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1932 Country Club Coupe 90S Engine timing


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Hello All

 

I have a question in regards to engine timing and want to make sure I am not steering myself in the wrong direction.  Now last year I had the engine running and was having trouble putting the car in first and second gear and was attempting to tune down the carburetor and adjust the timing.  Now the car has not started since 1980 and I cleaned the carb and put new gaskets and needle valve in, took the water pump apart and cleaned, took of the fuel pump cleaned and put back.  The car was in pretty good shape, just parked.  So as I began to go thru the process of trying to get the timing down by going thru the blue manual specifications and adjustments for 1932 and followed the timing of the vehicle by watching no 3 exhaust fifth valve from front at top dead as exhaust is just about to open and timing to adv 10deg on the flywheel positioning rotor to number 1.  Now this is where I am thinking I screwed things up!  I in my ADHD hast was actually once I timed the first time was trying to time of the fourth valve instead of the 5th.  I did not realize what I was doing and thought the rotor had moved and moved it back by undoing the advance screw picking up the the distributor and moving to position, this was last winter.  I could not get the car to turn over and at that time winter was setting in and decided to continue in spring.

 

Spring is here and went out to see what I had done wrong, now I have redone the timing to the fifth valve and moved the distributor back to original and am going to attempt to start soon.  Now my questions are once I have in the position and no 1 is about to fire will the valves for no. 1 will both be in the up position?  Also the points should they be opening or closed or just about to open?  Other question is since moving the distributor a couple of times will that affect anything I should be concerned about with the distributor gear.  Any comments will be most appreciated, I am not a mechanic and have never claimed to be and am willing to learn as much as I can from those born with the gift.  I love antique cars and love driving them now I am attempting to understand what really makes them tick as much as possible.  Just wanted to throw that out there and if anyone wants to make a video that would be even more helpful.  I am going to go thru the book again and make sure I am in the right area.  Thank you again look forward to the comments.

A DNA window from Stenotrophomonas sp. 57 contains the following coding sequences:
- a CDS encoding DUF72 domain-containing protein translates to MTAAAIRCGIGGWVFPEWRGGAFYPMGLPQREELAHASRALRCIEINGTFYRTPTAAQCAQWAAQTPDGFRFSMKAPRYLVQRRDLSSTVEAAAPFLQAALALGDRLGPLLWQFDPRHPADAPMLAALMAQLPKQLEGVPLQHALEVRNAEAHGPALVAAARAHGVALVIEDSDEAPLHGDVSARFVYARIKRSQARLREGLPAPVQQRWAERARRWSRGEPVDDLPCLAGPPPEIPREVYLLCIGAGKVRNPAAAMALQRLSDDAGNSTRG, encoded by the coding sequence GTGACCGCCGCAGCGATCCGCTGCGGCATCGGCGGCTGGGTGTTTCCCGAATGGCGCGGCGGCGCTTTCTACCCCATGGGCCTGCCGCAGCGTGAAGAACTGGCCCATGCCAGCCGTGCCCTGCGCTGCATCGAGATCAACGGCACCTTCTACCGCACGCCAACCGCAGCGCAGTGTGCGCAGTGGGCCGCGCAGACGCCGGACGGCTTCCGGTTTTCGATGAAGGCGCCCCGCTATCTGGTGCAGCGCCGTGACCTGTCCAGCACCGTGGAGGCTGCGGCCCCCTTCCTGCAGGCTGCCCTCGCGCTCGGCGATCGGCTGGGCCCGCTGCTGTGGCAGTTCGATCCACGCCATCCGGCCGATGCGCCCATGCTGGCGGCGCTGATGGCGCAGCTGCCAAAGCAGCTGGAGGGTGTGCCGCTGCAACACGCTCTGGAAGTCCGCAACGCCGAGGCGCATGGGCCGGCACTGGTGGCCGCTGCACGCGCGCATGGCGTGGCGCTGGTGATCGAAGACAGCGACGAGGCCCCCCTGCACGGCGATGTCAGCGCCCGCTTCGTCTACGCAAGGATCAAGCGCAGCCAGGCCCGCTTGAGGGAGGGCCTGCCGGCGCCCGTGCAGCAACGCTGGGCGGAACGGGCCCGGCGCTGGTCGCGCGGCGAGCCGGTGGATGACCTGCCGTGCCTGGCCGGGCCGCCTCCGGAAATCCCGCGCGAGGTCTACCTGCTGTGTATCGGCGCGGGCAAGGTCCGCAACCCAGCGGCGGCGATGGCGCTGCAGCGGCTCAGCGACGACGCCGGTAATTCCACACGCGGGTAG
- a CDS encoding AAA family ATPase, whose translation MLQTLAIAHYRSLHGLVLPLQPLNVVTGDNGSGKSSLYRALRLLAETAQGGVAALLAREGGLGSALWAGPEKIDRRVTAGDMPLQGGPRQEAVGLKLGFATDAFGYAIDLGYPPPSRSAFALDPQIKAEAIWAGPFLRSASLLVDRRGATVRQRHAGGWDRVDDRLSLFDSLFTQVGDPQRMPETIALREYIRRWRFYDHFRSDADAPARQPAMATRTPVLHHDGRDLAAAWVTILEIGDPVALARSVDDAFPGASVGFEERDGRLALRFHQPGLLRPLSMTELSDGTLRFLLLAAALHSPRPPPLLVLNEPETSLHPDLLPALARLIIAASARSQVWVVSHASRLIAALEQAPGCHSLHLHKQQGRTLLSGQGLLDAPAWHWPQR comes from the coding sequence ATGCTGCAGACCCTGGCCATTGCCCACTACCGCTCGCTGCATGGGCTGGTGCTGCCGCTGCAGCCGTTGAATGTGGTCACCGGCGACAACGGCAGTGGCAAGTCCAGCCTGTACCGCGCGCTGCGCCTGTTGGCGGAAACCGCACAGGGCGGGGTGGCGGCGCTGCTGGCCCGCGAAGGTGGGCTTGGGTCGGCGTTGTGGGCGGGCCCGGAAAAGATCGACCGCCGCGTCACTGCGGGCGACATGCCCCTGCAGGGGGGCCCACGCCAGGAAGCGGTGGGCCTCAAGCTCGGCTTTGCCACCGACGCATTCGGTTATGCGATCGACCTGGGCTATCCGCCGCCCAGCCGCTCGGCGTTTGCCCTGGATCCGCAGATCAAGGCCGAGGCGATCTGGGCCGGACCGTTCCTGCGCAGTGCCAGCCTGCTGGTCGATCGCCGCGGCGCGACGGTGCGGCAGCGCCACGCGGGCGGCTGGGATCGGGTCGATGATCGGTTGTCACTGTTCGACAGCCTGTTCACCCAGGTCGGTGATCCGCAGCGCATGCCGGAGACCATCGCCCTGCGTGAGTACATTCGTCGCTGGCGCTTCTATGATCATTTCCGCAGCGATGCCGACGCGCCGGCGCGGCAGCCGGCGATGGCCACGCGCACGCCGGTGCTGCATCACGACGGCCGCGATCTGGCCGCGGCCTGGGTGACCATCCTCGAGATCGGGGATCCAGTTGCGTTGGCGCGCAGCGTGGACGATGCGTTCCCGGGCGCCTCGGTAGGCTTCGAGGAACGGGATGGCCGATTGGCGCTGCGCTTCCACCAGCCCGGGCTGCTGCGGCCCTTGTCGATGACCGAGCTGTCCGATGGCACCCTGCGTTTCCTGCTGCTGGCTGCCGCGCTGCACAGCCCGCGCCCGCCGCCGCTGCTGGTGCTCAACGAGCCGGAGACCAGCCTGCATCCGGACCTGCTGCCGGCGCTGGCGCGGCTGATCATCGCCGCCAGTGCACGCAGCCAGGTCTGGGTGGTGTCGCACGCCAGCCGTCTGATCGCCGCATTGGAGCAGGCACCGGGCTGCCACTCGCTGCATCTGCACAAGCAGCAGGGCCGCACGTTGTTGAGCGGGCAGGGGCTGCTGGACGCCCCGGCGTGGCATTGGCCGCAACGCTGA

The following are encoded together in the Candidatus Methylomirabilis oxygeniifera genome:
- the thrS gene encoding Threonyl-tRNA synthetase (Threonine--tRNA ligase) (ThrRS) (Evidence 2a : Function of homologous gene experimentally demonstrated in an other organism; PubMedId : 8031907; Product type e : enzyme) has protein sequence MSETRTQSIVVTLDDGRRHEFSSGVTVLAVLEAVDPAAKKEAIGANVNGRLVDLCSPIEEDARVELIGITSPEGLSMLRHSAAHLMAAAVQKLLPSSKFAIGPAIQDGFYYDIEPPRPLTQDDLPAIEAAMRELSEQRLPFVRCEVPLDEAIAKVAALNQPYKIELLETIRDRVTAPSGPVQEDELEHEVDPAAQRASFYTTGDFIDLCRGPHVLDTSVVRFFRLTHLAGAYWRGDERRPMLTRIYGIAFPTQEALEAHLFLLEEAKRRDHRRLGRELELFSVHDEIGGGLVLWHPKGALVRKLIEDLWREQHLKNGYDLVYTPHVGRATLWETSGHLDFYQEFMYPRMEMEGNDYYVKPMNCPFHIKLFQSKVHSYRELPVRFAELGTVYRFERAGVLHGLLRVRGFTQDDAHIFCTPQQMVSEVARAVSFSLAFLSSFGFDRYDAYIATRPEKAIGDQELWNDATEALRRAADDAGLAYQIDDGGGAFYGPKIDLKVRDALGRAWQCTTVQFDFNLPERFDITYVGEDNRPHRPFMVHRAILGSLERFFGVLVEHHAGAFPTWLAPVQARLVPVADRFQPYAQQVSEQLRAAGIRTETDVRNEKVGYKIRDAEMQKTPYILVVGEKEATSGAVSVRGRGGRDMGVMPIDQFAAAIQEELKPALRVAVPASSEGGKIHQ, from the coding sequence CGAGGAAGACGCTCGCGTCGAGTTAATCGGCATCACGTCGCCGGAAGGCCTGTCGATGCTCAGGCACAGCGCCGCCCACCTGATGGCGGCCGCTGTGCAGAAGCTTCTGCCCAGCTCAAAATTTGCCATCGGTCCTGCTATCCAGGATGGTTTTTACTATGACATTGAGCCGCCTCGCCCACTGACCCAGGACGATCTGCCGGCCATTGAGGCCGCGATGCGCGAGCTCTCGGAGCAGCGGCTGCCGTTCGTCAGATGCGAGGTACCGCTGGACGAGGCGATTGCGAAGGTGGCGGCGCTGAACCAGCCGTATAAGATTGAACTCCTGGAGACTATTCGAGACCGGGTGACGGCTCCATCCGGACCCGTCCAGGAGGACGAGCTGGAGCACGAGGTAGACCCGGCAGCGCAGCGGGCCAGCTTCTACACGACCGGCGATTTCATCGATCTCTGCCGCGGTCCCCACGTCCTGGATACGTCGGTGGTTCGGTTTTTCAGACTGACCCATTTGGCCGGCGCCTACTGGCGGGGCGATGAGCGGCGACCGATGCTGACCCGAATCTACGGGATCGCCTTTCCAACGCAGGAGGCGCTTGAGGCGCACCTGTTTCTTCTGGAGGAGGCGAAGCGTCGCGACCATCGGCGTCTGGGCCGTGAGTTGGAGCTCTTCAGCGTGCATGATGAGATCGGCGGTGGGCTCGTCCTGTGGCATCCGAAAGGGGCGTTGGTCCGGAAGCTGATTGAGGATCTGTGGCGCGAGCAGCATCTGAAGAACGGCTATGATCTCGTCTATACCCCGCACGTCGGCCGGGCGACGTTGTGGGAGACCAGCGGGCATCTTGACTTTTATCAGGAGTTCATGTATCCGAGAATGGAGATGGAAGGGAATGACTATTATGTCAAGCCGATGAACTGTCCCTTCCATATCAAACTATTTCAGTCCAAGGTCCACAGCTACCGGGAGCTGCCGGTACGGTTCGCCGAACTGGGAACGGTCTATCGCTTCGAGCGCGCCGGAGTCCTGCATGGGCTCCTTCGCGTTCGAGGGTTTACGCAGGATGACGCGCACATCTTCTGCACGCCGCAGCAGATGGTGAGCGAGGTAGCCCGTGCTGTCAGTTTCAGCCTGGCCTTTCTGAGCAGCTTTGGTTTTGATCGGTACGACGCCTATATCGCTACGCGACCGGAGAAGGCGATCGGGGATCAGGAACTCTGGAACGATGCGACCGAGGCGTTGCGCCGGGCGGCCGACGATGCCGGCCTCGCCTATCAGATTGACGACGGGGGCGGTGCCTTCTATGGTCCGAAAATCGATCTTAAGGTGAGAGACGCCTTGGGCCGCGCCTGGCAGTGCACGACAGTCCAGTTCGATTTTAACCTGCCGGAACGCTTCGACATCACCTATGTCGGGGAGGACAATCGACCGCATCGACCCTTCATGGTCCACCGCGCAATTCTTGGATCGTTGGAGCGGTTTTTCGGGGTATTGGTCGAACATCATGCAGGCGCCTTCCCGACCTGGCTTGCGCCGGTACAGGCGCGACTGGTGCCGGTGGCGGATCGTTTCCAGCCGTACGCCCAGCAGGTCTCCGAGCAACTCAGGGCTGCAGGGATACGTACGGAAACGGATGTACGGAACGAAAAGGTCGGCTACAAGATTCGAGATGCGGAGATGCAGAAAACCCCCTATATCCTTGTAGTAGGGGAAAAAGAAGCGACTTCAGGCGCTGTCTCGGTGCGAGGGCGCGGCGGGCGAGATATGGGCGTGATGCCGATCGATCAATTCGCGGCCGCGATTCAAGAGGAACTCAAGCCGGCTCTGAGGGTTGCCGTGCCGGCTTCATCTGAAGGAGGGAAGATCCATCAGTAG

Thank you

Matthew Maya

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I don't know about the 5th valve business, To help Understand your engine a little better the 2 end cylinders on an inline engine travel together, and timing is always done with number 1,

so, if the valve cover is off, watch #8 as you slowly turn the engine and at the point that the exhaust valve  (the very back one is the exhaust) closes and the intake is about to open # 1 is on firing position.   8 is on the dead stroke between exhaust and intake and somewhere near the top.  I don't know where the timing marks are on that engine but likely on the flywheel with a cover held by one screw.  You should be able to find the marks. You are looking for a TDC or UC. Top dead center or upper center.   At that point the distributor rotor must be pointing to the # 1 plug wire and the points just opening, If the rotor is pointing wrong you will have to pull the distributor out and turn it to the correct position. Remember the gear is beveled  so it will turn a bit when you reinstall it so allow for that.  When that is correct, position the distributor so that the points have just opened... barely.  be sure you know the direction of rotation.

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Just install a petronix module, flame thrower coil and suppression wires from the brillman company, works great and no time trying to get the points perfect. But when/if the module fails you will be dead in the water. Points can be nursed and will give a warning prior to failure allowing you to find a good spot to pull over. Just my 2 cents.

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Here are the pages from the spec and adjustments book. I fabbed up a crank shaft spinner for a 1/2 " breaker bar. Pull the plugs when setting points and always keep rotation same direction, ie. don't back up if you pass your mark. That removes the lash. Also can use a vom and timing light to gain accuracy. Runs well with points, but I think better w electronics. 

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One common error that has shown up on a number of 32 Buicks that have had an engine rebuild is that the fly wheel is mounted to the

crankshaft with 6 studs that are equally spaced.  The fly wheel can be put on in 6 different positions.  Murphy's law says you have a high probability of getting it wrong.   

   

Set the engine to TDC as per the reference manual instructions and if you don't see the timing marks in the window, the flywheel is on wrong.

 

Bob Engle

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